How to build a wooden bike rack

How to build a wooden bike rack

Looking for a home project with a difference? The best DIY tasks not only add a practical upgrade to your home, but bring a sense of style too – and building a wooden bike rack offers the best of both worlds. With our simple step-by-step guide, we’ll show you how to use a saw and sander to transform old wooden pallets into a beautifully colourful wall decoration that doubles as a bike rack too.

Step 1: Prepare your pallets

Are your pallets broken, sharp or splintered? They’re likely to need some TLC before they can go on your wall, so start by drilling long screws at either end of each plank on your pallet to make it sturdier all round, hammer in any loose nails and smooth the whole thing down with a Black & Decker Sander.

TOP TIP: If you want a darker wood colour or a shinier finish, now’s your chance to varnish the pallet before going any further.

Step 2: Build your batons

When it comes to building a bike rack to go up on the wall, you’ll need something to hook it on – and that’s where your wooden batons come in. You’ll need two batons per hook, and two hooks per pallet. So, take your timber and mark out 8 pieces at 30cm intervals along it with a pencil. Then clamp the timber to a bench or power tool prepping station and slice into pieces with your Black & Decker Jigsaw.

Step 3: Prepare your wall

You’ve picked out the wall you want to hang your rack on, and you’ve cleared everything off it. Now what you need to do is measure and mark the highest point that your pallets will reach, making sure there’s enough room to fit both in between this point and the floor for a proper display effect.

From there, mark where the holes for your top batons will go – remembering that the top of your pallet is often thicker than the rest. These marks have to be completely level to make sure your batons are straight – so don’t forget to use a spirit level.

Step 4: Drill your wall

Grab your hammer drill and drive holes into the walls where you’ve put pencil marks for your top batons – followed by wall plugs tapped in with a hammer, ready to support the weight of your bike. Once they’re in, you can screw your first two batons into them.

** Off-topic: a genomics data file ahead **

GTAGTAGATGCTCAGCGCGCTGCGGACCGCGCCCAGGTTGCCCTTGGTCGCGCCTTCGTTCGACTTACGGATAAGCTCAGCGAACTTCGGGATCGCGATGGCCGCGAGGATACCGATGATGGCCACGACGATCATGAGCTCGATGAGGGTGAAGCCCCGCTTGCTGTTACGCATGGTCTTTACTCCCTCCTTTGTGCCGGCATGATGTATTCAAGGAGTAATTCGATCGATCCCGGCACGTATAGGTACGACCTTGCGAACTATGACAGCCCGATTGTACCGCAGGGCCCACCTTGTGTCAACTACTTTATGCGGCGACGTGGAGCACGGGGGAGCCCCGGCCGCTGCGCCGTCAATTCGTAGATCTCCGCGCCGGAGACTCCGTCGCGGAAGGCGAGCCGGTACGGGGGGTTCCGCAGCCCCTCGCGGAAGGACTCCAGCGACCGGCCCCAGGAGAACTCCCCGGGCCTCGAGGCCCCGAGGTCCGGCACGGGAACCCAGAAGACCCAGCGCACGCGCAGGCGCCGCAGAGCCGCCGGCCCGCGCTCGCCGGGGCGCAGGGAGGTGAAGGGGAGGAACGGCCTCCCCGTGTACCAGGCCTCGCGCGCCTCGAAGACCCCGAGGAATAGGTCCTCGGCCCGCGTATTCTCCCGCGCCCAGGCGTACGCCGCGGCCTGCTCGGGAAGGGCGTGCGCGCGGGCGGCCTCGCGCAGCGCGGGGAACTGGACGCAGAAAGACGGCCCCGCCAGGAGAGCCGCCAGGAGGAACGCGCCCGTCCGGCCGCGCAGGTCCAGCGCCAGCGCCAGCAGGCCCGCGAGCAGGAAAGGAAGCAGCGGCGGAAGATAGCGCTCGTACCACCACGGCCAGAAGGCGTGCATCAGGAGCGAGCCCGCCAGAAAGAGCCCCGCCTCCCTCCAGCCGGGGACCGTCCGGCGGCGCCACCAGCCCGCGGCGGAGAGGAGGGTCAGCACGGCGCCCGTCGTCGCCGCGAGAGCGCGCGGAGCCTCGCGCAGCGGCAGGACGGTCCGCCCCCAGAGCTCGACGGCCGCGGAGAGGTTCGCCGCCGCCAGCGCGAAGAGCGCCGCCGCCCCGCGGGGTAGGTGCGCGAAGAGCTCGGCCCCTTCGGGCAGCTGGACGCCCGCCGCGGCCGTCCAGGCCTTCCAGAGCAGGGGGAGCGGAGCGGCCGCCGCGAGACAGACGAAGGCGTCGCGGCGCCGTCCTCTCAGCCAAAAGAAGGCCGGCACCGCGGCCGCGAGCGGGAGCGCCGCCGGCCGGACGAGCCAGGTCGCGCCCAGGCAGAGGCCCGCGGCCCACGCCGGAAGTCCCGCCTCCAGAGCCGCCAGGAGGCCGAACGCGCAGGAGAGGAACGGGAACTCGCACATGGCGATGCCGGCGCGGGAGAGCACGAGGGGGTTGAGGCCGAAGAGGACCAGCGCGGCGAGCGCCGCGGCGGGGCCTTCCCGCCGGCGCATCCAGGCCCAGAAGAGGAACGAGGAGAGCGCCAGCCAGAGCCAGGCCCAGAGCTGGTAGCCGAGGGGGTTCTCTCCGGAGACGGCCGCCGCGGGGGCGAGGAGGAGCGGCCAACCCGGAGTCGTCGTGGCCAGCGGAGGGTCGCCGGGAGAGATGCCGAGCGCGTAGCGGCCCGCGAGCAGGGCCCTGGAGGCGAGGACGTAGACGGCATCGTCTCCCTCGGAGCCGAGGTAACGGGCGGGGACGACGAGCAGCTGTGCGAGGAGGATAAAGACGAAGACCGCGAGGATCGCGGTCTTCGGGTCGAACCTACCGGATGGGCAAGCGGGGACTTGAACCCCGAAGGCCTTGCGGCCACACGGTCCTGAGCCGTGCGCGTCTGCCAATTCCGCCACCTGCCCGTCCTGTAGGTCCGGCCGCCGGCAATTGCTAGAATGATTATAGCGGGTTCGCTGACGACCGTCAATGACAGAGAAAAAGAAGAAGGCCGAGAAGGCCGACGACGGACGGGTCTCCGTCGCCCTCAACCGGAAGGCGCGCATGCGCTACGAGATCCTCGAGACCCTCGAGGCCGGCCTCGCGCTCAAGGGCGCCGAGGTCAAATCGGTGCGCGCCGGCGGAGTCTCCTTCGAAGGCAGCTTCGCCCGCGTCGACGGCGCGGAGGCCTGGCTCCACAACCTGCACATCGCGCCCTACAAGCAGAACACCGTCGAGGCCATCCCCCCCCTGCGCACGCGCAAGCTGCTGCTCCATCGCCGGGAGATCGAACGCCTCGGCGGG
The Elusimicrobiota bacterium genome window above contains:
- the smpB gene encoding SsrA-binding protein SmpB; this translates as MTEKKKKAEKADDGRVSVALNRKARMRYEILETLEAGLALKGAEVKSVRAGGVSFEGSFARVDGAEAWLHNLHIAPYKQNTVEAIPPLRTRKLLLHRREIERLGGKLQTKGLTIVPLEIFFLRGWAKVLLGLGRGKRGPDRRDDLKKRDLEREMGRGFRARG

Step 5: Build your hooks

Turning your top batons into hooks is simpler than it sounds. All you need to do is attach a second baton on top of the first halfway up, to create a hook shape behind – and repeat for the baton next to it as well.

Step 6: Hang it up

Are you ready for the first big step? It’s time to mount your first pallet on the wall – just lift and rest on the wall, making sure the top piece is tucked behind your hooks and sits evenly on both.

Step 7: Space out the second pallet

With your top pallet in place, you can use it as a guide for measuring out where your second pallet will go. Leaving around a 50mm gap between the two, add space for the thick pallet top and drill hole marks for your top batons again.

Step 8: Add your support pieces

Fix your batons to the wall like before, and then repeat the added pieces for two more hooks. Next? You’ve guessed it – hang the second pallet up too. For added support, take some of your leftover pallet timber and cut into two 300mm lengths, screwing each end into separate pallets.

Step 9: Build your brackets

The safest way to mount your bike is from a T-bar shape. To make yours, measure the width of your bike’s handlebars and add 10cm. Then take the wood from your spare pallet and cut six pieces of that exact length – ready to be screwed together into a simple offset ‘T’ shape, with a flat piece attached along the side. Repeat to make your other bracket.

Step 10: Leave a rest space

With a jigsaw, cut a notch out of the end of this flat piece on both brackets for your bike wheel and saddle to rest on respectively, before using a sander to smooth the whole thing down until it’s free of bike damaging splinters.

Step 11: Cut your infills

Next up, it’s time to add some stylish shades to your beige bike rack. Using your tape measure, note down the distance between the slats of your pallet. Then grab your cutting saw and measure the distance between your power tool’s blade and its base plate – add the two together, mark it out on your plywood and cut.

Step 12: Colour your infills

You’ve now got the perfect widths of wood to place between the gaps in your pallet – but before we attach them, we need to paint them. Simple wood paint will do, so use as many colours as you’d like on your bike rack. From monotone to kalidescope, the choice is yours. Once you’ve finished painting each piece, leave them to dry before screwing them onto the pallet.

Step 13: Get the brackets mounted

Next up, it’s time to get the brackets attached. Measure the distance between your bike’s front wheel and frame, and space your brackets out the same on the pallet before attaching them. Just remember, if you want to give your bike a stylish tilt, make sure you’re sure of the angle before you screw the brackets in.

Step 14: Put your bike on the rack

Last but not least, it’s time to test your handiwork by hanging up your bike. If it doesn’t fit quite right or needs some extra support struts, now’s the time to adjust. Otherwise all that’s left is to tick the project off your list!

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